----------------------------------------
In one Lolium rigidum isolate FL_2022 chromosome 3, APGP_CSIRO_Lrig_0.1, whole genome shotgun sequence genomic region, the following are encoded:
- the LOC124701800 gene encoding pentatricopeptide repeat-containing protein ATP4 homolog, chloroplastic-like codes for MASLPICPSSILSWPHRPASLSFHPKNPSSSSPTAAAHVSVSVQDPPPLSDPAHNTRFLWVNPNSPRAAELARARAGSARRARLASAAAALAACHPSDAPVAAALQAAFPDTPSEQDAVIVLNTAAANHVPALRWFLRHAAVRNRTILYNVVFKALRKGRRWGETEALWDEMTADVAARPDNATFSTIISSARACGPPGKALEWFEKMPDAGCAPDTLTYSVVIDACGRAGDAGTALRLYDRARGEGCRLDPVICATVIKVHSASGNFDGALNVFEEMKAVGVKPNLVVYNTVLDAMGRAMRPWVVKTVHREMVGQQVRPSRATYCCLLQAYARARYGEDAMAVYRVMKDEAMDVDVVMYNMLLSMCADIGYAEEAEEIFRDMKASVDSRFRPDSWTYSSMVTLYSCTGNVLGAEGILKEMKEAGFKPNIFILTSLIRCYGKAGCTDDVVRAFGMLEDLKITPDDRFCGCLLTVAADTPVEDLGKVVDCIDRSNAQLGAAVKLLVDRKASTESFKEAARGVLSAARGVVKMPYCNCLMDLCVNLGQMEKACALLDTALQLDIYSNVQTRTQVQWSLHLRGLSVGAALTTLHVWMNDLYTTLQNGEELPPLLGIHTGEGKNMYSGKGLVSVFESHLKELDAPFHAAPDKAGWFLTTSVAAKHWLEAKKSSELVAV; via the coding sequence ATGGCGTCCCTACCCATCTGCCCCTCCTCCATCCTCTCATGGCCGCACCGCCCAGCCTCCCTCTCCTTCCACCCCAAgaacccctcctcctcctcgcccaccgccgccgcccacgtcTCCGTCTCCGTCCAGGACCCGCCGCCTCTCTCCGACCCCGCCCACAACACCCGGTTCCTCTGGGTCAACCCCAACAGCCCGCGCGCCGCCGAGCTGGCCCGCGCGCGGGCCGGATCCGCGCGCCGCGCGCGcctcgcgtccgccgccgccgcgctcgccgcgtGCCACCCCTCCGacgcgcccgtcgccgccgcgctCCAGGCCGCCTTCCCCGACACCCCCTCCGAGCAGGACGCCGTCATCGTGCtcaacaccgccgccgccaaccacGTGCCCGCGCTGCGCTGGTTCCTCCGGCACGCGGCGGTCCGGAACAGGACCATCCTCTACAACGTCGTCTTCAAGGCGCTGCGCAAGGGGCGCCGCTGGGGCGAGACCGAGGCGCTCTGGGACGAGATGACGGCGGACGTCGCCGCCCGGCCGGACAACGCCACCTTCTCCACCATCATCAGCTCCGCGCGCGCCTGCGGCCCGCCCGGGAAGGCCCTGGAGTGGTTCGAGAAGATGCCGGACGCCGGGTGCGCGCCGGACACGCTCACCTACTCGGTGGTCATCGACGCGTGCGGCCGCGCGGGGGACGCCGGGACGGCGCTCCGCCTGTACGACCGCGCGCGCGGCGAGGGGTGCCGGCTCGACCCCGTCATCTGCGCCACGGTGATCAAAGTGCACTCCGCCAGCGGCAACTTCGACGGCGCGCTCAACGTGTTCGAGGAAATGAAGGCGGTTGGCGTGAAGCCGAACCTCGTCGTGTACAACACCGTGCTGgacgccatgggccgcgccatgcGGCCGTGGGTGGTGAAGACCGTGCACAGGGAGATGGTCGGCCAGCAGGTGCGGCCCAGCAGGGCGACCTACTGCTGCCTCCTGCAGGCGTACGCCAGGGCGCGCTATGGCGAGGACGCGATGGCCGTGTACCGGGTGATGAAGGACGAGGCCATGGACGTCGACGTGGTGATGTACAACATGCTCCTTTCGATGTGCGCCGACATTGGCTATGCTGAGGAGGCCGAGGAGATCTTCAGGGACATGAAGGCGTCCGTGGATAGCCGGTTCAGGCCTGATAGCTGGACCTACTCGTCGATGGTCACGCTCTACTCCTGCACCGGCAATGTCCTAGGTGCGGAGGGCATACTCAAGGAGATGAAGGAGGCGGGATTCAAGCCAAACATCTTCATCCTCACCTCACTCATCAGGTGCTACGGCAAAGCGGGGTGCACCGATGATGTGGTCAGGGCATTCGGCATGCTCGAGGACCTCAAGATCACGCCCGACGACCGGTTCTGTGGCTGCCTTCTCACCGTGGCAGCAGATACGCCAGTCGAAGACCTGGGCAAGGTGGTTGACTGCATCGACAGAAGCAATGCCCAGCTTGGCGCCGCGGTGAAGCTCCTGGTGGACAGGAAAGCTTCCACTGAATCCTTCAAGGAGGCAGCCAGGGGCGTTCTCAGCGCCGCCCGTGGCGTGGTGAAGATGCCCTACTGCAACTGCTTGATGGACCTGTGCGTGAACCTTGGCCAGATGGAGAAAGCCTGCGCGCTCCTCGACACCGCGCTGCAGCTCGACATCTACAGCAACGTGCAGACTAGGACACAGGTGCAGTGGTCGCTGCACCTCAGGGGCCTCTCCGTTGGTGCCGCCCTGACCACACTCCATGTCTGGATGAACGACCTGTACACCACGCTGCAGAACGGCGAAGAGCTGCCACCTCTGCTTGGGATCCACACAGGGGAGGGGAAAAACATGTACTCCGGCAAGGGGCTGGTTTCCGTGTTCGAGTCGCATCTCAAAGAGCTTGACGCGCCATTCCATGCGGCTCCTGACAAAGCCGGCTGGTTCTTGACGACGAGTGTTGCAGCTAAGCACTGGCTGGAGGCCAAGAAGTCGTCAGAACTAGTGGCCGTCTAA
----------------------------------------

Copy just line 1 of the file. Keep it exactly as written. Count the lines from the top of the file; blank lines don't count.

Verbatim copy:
In one Lolium rigidum isolate FL_2022 chromosome 3, APGP_CSIRO_Lrig_0.1, whole genome shotgun sequence genomic region, the following are encoded: